From the Orchestra Library


Posted in Library Life,The Business by kschnack on May 29, 2010

Whew, made it. Finished my twentieth season at the DSO last weekend! (Well, that is, the classical season, which always feels like the “end” even though we have about seven more tough weeks to go.) I don’t know why we focus on these round numbers as important milestones, but this one feels like a real passage to me. I’m celebrating all the music and colleagues from the last two decades with an acute sense that things are really changing. And what a way to celebrate, with Mahler 2. It was a magnificent series of performances.

After twenty years in an organization, I think it’s natural to reflect upon the work one has done, how to do better, and what one hopes to continue to build and leave behind later on. Here at the DSO I was fortunate to have the opportunity to develop a library that had not previously been fully set up before I got the job. Everything from the design and layout of work counters, desks and shelving, traffic and work flow, all the way to organizational systems and processes was up to me at the start. Of course, we’ve evolved since then, and my work partners of nineteen years, Mark Wilson, and two years, Melissa Robason, have certainly put their marks on the library as well. But the basic plan is still in place.

Obviously, though, after this much time, the newness has long since worn away in terms of the physical attributes of the library. We fix or replace equipment as needed and as funds are budgeted. These past twenty years in particular have been technically transformational so we are constantly trying to upgrade our hardware, software, printers/copiers, and other tools.

But I am thinking more about the organizational systems, and the huge amount of detail that we process on a daily basis just to prepare music for one concert of one program, let alone 165 concerts of 65 programs. The über librarian part of me is always thinking about what should be kept for posterity, not only for our orchestra but for the field as a whole.

I find that record-keeping is one of the most challenging aspects of this work. And I’m an Organizer. (Remember, I didn’t say Neat. Nope. Not Neat. But a true blue organizer.) There are so many bits and pieces of information that could be useful in the future, and that should be entered into a repertoire database, annotated in a score, or saved in shared files for the next librarian(s). I do a great deal of that already, of course, as do my colleagues. But it’s easy (for me) to feel overwhelmed about this aspect of the work. It would be so reassuring to know that we’d gotten it all recorded, in the right place, easily accessible for future needs, a place for everything and everything in its place.

The roller coaster of our daily working lives doesn’t give us the luxury of chunks of time to meticulously catalogue every iota of data. There is always the next program to prepare. Not to mention that I am genetically incapable of putting everything away every day. So if I can spend a half hour on a day filing e-mail content, or making a note about the offstage setup before sending the parts back, or annotating doublings and divisis in the database, then I figure I’ve at least done something. Something that someday might help us, or others, find one obscure bit of information that will answer a question, save time or locate a work. We can’t come close to doing it all, but we can do Something. I’ve got to believe that such efforts over many years add up and make a difference in the end, and are worth doing.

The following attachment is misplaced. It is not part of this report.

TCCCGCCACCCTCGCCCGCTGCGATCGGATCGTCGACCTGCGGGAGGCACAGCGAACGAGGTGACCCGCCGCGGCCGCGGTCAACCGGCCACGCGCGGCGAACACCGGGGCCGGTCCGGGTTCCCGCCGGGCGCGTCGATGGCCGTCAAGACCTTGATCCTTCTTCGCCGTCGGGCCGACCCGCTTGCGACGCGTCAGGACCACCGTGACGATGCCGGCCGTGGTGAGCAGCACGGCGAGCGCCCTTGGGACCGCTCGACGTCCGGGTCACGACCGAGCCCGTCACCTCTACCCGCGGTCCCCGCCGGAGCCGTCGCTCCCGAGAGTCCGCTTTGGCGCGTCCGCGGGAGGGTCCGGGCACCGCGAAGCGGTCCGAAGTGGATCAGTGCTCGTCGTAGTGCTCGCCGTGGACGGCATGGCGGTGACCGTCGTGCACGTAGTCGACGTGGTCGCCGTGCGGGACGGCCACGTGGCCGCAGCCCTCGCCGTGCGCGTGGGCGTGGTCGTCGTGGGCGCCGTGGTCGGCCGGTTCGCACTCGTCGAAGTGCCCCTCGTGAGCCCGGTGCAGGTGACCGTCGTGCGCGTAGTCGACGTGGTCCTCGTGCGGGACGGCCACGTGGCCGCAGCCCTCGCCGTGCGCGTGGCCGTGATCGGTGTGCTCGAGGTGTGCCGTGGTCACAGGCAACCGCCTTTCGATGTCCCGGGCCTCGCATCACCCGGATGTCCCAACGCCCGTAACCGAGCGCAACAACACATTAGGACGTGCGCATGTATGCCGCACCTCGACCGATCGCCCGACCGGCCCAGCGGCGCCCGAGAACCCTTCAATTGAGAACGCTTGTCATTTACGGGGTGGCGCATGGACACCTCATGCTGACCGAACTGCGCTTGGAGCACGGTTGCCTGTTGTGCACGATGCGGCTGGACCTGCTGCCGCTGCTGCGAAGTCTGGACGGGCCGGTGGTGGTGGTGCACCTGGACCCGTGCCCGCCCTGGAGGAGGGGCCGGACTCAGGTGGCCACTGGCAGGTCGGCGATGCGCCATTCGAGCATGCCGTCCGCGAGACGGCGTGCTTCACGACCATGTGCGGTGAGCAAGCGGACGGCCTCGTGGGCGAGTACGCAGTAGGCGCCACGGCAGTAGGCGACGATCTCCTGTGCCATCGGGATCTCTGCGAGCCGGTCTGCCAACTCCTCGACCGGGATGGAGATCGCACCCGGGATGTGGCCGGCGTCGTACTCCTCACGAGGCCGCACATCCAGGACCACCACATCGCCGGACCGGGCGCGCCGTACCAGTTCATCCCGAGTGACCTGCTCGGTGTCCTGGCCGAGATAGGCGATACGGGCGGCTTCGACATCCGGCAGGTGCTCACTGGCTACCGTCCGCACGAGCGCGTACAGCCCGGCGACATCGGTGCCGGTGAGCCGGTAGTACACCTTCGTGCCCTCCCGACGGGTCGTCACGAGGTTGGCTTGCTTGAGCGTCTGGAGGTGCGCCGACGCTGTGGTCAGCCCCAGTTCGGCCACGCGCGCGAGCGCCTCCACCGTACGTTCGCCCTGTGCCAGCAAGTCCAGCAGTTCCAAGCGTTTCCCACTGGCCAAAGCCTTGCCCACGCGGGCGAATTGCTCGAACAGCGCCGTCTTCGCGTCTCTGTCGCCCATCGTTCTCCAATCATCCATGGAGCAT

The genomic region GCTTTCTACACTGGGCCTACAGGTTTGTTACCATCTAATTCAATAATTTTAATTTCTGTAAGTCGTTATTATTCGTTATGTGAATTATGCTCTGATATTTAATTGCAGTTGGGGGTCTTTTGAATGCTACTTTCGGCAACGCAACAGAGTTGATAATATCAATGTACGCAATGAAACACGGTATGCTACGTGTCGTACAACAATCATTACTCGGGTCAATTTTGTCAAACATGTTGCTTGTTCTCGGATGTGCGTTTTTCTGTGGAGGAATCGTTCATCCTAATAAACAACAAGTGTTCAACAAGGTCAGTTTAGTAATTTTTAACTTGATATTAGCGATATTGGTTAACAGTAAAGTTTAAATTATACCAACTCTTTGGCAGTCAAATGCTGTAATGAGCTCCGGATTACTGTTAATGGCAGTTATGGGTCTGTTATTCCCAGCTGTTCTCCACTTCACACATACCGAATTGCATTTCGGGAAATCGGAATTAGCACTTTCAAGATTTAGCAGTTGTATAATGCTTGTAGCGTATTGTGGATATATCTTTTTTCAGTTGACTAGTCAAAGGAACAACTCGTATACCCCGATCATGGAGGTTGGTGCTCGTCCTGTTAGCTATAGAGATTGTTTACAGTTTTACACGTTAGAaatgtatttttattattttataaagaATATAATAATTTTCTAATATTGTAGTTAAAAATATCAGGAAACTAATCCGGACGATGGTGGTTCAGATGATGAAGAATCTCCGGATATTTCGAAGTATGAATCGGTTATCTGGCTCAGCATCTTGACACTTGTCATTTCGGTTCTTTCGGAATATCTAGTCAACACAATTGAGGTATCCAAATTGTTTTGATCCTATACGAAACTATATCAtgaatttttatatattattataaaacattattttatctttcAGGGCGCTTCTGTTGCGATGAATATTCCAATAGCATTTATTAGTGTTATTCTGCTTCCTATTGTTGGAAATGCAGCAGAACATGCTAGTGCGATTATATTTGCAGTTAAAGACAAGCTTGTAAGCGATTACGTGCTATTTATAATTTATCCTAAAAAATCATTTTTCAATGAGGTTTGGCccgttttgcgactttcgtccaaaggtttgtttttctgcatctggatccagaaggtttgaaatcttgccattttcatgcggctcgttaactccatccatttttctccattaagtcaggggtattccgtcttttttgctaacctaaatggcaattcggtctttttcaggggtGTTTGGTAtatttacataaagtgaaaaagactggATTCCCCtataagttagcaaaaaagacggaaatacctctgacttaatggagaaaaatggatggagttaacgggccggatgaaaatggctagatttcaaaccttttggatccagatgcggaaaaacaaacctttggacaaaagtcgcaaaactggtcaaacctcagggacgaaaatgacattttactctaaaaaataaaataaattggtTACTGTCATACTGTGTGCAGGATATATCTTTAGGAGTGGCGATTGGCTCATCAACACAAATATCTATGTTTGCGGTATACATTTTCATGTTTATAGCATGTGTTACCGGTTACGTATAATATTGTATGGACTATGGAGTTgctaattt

Because before you know it, it’s twenty years. What a ride! I wonder what the next twenty will bring. I guess it’s time to find out.

Aisle of music between stationary and moveable shelves in DSO Library


If You See Your Librarian at the Grocery Store, and Other Gentle Reminders

Posted in Library Life by kschnack on May 14, 2010

Maybe it’s the time of year, but it seems to be “silly season” in our business.  So I offer these gentle reminders about ways you can help me help you, in the hope that we can all live happily ever after together.

If you see your librarian at the grocery store, maybe it would be a good idea to just talk about the weather or what’s for dinner tonight. Or, at least say “hello” before launching into asking for the music you need. ‘Cuz if you say “do you have the music for July?” I’m probably going to (passively-aggressively) look under the bread and lettuce in my grocery cart and then tell you that I don’t seem to have your music.

If you see your librarian in the parking garage at work or on the elevator, or coming down the hall towards the library but obviously just arriving (with purse, briefcase, jacket, keys, etc.), and it’s NOT AN EMERGENCY, it might be a good idea to consider saying “good evening” before asking for a part or tape or to use the copier or to open the music trunk or whatever else is on your mind. Better yet, go away and come back in a couple of minutes after I’ve had a chance to actually unlock the library, turn on the lights and copier, and drop off my personal belongings. Otherwise you just look like someone who has bad manners and I’ll become someone with bad manners.